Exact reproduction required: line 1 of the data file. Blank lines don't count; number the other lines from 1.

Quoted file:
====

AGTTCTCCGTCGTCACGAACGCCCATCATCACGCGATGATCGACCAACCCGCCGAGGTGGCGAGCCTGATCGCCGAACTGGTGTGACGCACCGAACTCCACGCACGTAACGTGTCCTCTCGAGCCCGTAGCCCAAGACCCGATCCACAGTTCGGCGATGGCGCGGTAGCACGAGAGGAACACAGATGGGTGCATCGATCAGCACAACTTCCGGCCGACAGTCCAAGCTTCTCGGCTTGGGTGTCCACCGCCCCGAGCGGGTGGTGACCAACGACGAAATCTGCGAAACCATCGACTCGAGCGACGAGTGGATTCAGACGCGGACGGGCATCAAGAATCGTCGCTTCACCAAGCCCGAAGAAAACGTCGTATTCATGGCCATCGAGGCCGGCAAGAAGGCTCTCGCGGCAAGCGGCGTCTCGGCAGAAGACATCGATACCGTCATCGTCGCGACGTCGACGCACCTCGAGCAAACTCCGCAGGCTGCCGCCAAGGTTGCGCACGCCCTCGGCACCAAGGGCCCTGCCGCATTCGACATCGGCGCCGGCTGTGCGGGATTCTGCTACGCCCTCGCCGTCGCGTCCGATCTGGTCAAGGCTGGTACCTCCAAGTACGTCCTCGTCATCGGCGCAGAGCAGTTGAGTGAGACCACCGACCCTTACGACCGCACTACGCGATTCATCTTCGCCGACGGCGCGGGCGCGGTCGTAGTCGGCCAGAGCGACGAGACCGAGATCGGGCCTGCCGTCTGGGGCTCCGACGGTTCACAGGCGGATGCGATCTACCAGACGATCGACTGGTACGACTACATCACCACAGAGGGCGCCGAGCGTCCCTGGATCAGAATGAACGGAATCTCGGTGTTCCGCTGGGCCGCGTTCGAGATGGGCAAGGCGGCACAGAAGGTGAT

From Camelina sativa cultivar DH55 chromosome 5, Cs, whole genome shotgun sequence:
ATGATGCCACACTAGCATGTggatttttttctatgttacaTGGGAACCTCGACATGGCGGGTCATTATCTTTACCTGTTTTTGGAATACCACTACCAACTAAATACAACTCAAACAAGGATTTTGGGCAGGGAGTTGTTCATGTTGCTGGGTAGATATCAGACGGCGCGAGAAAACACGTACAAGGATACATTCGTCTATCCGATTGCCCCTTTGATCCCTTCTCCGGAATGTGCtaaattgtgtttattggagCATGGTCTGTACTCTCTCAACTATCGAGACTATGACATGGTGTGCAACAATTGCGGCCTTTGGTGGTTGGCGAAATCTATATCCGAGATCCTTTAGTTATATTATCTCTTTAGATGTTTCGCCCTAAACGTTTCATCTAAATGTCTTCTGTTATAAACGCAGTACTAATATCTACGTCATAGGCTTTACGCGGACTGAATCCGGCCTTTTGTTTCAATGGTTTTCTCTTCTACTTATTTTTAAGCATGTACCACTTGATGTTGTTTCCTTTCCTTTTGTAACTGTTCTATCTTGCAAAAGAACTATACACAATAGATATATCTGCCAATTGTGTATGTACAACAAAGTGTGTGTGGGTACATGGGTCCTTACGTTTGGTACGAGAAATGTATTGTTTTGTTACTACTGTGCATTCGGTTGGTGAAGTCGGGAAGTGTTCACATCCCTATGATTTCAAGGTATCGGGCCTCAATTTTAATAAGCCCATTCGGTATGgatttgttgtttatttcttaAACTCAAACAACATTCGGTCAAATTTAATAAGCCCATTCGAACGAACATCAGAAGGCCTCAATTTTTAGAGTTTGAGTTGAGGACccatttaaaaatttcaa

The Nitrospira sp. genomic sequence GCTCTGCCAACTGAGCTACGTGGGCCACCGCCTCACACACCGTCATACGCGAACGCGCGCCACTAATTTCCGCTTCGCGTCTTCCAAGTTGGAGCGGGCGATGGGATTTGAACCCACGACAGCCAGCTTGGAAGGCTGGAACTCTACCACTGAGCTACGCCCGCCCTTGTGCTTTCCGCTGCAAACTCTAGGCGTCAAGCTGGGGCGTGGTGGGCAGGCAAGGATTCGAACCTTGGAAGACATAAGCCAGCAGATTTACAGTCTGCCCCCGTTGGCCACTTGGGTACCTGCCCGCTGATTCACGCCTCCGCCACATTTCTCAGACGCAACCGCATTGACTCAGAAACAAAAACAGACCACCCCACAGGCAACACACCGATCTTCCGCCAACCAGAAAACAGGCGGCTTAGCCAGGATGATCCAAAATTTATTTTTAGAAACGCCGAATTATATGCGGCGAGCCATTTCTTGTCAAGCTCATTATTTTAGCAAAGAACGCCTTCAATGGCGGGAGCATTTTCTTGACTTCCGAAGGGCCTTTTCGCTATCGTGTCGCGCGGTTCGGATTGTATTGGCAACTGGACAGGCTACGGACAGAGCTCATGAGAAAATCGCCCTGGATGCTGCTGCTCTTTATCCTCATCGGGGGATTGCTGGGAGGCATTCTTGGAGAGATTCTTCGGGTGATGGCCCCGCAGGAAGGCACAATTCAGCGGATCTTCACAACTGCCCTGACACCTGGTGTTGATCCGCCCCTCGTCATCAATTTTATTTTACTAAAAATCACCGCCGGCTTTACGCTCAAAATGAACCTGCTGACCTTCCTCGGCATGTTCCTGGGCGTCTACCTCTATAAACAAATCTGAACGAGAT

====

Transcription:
AGTTCTCCGTCGTCACGAACGCCCATCATCACGCGATGATCGACCAACCCGCCGAGGTGGCGAGCCTGATCGCCGAACTGGTGTGACGCACCGAACTCCACGCACGTAACGTGTCCTCTCGAGCCCGTAGCCCAAGACCCGATCCACAGTTCGGCGATGGCGCGGTAGCACGAGAGGAACACAGATGGGTGCATCGATCAGCACAACTTCCGGCCGACAGTCCAAGCTTCTCGGCTTGGGTGTCCACCGCCCCGAGCGGGTGGTGACCAACGACGAAATCTGCGAAACCATCGACTCGAGCGACGAGTGGATTCAGACGCGGACGGGCATCAAGAATCGTCGCTTCACCAAGCCCGAAGAAAACGTCGTATTCATGGCCATCGAGGCCGGCAAGAAGGCTCTCGCGGCAAGCGGCGTCTCGGCAGAAGACATCGATACCGTCATCGTCGCGACGTCGACGCACCTCGAGCAAACTCCGCAGGCTGCCGCCAAGGTTGCGCACGCCCTCGGCACCAAGGGCCCTGCCGCATTCGACATCGGCGCCGGCTGTGCGGGATTCTGCTACGCCCTCGCCGTCGCGTCCGATCTGGTCAAGGCTGGTACCTCCAAGTACGTCCTCGTCATCGGCGCAGAGCAGTTGAGTGAGACCACCGACCCTTACGACCGCACTACGCGATTCATCTTCGCCGACGGCGCGGGCGCGGTCGTAGTCGGCCAGAGCGACGAGACCGAGATCGGGCCTGCCGTCTGGGGCTCCGACGGTTCACAGGCGGATGCGATCTACCAGACGATCGACTGGTACGACTACATCACCACAGAGGGCGCCGAGCGTCCCTGGATCAGAATGAACGGAATCTCGGTGTTCCGCTGGGCCGCGTTCGAGATGGGCAAGGCGGCACAGAAGGTGAT